About Us


R.E.A.Dyslexics, the first institute of its kind in Pakistan, caters specially to the needs of dyslexic children with learning difficulties.

READyslexics (or READ for short) was established in Karachi 28 years ago, and has since become a pioneering institution in Pakistan for three reasons:

  • It was the first center in the subcontinent to explain, diagnose and remediate the incidence of learning difficulties among children and adults of all ages.
  • It was the first center in Pakistan to introduce formal standardized educational assessments in clinical as well as group settings.
  • It was the first center to introduce formal one-year long teacher-training through a Diploma Course in collaboration with a leading UK-based institution specializing in learning difficulties.

Today, the READ Diploma Course (RDC) has been considerably shortened, distilled, and improved with the availability of new resources and updated knowledge. Over the past 25 years approximately 300 have graduated from READ’s teacher-training. Most of them have found swift and successful placements in Pakistan’s schools as well as in schools and centers overseas.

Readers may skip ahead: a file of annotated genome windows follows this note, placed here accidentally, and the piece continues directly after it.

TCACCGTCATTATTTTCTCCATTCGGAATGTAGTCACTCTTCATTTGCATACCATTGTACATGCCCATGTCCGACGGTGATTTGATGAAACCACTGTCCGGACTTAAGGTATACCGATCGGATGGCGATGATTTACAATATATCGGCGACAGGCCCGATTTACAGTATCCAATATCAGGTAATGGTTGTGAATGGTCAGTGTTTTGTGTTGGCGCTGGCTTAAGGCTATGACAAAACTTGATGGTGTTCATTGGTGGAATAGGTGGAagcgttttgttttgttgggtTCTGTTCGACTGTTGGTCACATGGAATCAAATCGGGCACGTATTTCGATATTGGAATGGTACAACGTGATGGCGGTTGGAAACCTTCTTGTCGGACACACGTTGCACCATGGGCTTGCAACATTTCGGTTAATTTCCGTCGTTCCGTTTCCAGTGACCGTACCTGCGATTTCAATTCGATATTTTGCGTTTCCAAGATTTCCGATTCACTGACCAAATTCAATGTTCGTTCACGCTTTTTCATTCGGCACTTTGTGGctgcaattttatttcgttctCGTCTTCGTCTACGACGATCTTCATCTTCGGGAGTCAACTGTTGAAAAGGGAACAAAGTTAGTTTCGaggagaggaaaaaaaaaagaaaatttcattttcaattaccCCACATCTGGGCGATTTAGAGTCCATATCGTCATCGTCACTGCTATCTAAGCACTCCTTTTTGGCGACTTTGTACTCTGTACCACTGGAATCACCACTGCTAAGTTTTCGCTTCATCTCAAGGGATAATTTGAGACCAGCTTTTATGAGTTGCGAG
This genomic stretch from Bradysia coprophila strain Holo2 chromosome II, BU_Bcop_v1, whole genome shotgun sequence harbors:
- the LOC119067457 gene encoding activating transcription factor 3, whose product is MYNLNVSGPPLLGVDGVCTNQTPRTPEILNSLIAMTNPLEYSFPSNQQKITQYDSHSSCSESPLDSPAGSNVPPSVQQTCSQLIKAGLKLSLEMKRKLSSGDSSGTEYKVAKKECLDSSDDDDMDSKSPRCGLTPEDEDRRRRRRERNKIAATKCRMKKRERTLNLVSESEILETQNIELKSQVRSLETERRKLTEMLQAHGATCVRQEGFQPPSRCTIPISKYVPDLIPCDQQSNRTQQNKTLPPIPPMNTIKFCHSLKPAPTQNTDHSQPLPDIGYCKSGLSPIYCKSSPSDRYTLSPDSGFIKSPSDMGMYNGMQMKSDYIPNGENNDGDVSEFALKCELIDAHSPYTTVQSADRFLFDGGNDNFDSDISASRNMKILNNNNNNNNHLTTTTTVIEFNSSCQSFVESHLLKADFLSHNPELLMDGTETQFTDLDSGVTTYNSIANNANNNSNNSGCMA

Over the past 28 years the impact of READ upon the educational landscape in Pakistan has been quite significant. The most important among them is the change in attitudes and behaviours in the teaching community and among parents towards students who are underachieving in schools because of language-learning difficulties.

For the first time the community of parents and teachers understood that there can be rational reasons, explainable causes and customized solutions to the problems faced in schools by students who are underachieving and who appear to be lacking in motivation. READ paved the way forward with successful educational interventions and almost all leading schools in the country followed suit. They adopted more enlightened approaches drawn from the READ’s proven teaching and training models and results. The emergence of Quality Education as an attainable goal in Pakistan’s educational environment became, for the first time, a practical and replicable reality.